Webhook security checklist: How to build secure webhooks

Webhook security checklist: How to build secure webhooks

Why are you here?

Let’s not waste time. You’re here because you’re building a webhook feature in your app. Unfortunately, there are quite a few things that can go wrong from a security perspective. This article aims to ensure that you’re not making any well-known mistakes while building webhooks.

How do webhooks work?

As a quick recap, webhooks are HTTP(S) requests to third parties to inform them about something that happened in your app. For example, if you offer an application that generates invoices, you might offer your customers the opportunity to set up webhook functionality that is triggered when a new invoice is created. This means that when the invoice is created, your application will send a HTTP(S) request to a location that is determined by the user. The user can use this to set up their own custom workflows that are triggered by the webhook, such as scheduling reminder emails, or sending the customer a message on Slack.

Checklist: securing webhook implementations

1. Defeating SSRF-type attacks

In this type of attack, the attacker tries to get information (e.g. instance metadata in a cloud) by exploiting the webhook feature. To counter it, you should take the following measures.

✅ Validate user input

Basic: Perform simple URL validation.
Better: Ensure URL starts with “https://”, disallow “file://” and other non-HTTPS schemes.

✅ Restrict Local Addresses

Block typical local IPs: 127.0.x, 192.168.x, 172.x.
Prohibit “localhost” and “http://”

✅ Limit Log Exposure

Show only HTTP status codes in user-facing logs.
Avoid displaying headers or body content.

✅ Advanced: Enhanced URL Validation

Require a specific response header for POST requests, unique to the customer.
Maintain this verification continuously, even after initial setup, to counter DNS changes..

2. Allow your users to verify data authenticity

Your webhook consumer must have a way to know the data really comes from your app. You can use any of the following methods.

Test Message Verification

First, enable users to trigger a test message to test security mechanisms.

HMAC Verification Hash

One of the most effective security mechanisms for webhooks functionalities is implementing HMAC for data integrity and authenticity.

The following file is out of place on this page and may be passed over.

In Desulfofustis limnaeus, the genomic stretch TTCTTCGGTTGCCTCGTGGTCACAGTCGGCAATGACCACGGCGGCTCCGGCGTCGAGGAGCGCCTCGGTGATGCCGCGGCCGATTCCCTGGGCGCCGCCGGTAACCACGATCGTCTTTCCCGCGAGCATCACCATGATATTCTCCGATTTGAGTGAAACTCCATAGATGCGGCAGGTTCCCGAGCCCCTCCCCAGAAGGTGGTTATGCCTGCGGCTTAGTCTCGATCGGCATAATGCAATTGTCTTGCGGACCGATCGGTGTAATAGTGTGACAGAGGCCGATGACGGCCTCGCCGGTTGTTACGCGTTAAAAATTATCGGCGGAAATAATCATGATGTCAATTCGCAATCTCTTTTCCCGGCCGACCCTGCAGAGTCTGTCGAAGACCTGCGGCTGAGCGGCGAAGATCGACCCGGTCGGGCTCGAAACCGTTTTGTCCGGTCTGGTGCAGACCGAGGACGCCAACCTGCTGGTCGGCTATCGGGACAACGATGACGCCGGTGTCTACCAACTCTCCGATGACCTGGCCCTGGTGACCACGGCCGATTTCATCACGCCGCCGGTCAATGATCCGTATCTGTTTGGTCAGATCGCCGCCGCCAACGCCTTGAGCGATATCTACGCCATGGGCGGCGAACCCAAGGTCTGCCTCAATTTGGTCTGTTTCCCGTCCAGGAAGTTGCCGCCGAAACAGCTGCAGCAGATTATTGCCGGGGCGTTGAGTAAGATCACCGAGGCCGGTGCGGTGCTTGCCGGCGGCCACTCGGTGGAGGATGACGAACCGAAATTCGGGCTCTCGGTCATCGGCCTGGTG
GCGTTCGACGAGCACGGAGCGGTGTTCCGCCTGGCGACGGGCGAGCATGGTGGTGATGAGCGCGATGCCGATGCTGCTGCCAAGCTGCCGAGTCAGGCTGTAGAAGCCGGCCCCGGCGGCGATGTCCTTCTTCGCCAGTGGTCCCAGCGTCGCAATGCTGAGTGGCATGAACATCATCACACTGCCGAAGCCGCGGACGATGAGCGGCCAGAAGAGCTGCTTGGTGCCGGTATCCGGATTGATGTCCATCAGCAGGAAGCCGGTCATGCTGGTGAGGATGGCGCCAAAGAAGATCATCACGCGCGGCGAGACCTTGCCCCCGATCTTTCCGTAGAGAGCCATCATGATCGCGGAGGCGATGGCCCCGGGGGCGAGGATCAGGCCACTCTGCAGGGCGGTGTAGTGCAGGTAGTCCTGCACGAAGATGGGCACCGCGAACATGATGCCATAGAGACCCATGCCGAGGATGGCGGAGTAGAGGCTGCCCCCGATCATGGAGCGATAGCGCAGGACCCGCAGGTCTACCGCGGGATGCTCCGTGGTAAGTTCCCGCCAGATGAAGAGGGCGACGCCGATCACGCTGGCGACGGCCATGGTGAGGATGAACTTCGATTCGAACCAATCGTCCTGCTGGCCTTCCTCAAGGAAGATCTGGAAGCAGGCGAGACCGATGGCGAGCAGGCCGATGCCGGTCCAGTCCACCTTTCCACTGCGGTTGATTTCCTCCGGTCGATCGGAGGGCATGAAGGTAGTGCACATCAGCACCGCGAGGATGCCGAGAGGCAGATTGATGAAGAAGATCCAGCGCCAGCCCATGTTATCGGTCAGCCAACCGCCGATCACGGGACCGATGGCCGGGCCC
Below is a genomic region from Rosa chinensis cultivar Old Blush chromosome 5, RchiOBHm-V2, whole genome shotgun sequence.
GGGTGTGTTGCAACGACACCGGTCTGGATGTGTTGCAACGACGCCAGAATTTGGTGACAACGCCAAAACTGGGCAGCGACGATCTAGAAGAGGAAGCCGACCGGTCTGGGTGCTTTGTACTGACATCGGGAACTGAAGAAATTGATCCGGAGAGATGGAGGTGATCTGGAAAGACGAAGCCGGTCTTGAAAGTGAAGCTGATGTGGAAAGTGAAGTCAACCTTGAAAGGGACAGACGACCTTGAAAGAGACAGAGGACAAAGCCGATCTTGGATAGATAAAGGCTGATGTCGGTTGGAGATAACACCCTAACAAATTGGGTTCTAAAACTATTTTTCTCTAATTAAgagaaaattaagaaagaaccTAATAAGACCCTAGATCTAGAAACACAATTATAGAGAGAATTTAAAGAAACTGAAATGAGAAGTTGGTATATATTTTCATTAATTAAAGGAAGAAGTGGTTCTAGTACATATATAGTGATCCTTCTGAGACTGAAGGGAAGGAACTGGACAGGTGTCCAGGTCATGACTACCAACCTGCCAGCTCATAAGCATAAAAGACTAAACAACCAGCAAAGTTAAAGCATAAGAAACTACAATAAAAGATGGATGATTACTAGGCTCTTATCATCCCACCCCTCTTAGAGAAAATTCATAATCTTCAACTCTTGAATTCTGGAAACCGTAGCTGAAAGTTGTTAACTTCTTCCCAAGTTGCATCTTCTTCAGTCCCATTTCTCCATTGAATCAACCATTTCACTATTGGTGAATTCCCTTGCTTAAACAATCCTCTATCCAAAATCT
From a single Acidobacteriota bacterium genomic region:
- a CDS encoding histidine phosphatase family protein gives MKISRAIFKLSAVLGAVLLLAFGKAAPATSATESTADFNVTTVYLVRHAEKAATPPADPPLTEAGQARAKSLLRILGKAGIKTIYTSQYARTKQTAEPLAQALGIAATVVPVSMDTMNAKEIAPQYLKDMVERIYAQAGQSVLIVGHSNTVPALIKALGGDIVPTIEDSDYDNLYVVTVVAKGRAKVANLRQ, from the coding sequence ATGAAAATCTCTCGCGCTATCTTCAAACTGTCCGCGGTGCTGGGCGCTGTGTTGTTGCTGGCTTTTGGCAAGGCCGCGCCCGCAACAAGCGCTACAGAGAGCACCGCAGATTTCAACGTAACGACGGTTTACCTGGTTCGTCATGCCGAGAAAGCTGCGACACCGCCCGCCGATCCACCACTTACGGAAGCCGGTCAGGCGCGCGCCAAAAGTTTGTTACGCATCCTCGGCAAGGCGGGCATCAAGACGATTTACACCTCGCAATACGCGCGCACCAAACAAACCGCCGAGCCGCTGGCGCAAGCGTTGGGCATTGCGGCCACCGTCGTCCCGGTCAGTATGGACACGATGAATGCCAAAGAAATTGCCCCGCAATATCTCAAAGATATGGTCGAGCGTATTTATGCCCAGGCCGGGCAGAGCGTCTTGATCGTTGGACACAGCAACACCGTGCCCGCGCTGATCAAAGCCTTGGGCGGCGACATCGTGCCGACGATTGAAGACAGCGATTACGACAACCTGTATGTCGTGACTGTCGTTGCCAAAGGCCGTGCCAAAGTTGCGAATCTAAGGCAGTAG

The basic process can be summarized as follows:

Generate a hash of the payload using SHA-256 and a secret key.
Send the HMAC with the payload.
Recipients recreate the hash to verify payload authenticity and integrity.

Timestamp Inclusion

This is more of an advanced security mitigation. Add a timestamp to the payload to prevent replay attacks. Ensures messages are not reused or altered.

Client-Side TLS Certificates

Authenticate HTTP calls with client-side TLS certificates. This is particularly appealing for enterprise-level consumers.

3. Rate limit and avoid data overexposure

For webhook security, sending too little data is more secure than attaching too much. Although webhook callbacks should be encrypted using HTTPS, you can never know who might be in control of a domain name after a few years.

Minimize Data Exposure

Avoid sending Personally Identifiable Information (PII) or sensitive data.
Instead of sending multiple data points (like contact_id, email, name), just send the contact_id. Let users fetch additional data through your public API if needed.

Retry Policy Communication

Clearly communicate the retry policy and rate limits to users.
Inform them that due to retries, messages may arrive out of order.
Define that any 2xx response is a success; other responses should trigger a retry.

Use a Queue System for Delivery

Implement a queue system to manage webhook delivery and throttle output. This approach helps prevent accidentally overwhelming your users’ servers in edge cases, like a large CSV import triggering excessive webhook calls and retries.

4. Bonus: Anomaly alerting

This is more for developer convenience than security, but it’s a good thing to implement nonetheless.

Alert users when 4xx and 5xx responses are encountered
Send notifications to inform users of any failures

This addition enhances transparency and responsiveness in your webhook system.


And there you have it! We’ve covered some steps to make your webhooks not just functional, but also secure and user-friendly. Implementing these steps will safeguard your app and also enhance the overall user experience. Happy coding! 🚀🔒👨‍💻

Aikido Security is a developer-centric software security platform. We help keep your product secure, so that you can focus on writing code. You don’t need to talk to a sales team – just connect your GitHub, GitLab, Bitbucket or Azure DevOps account to start scanning your repos for free.

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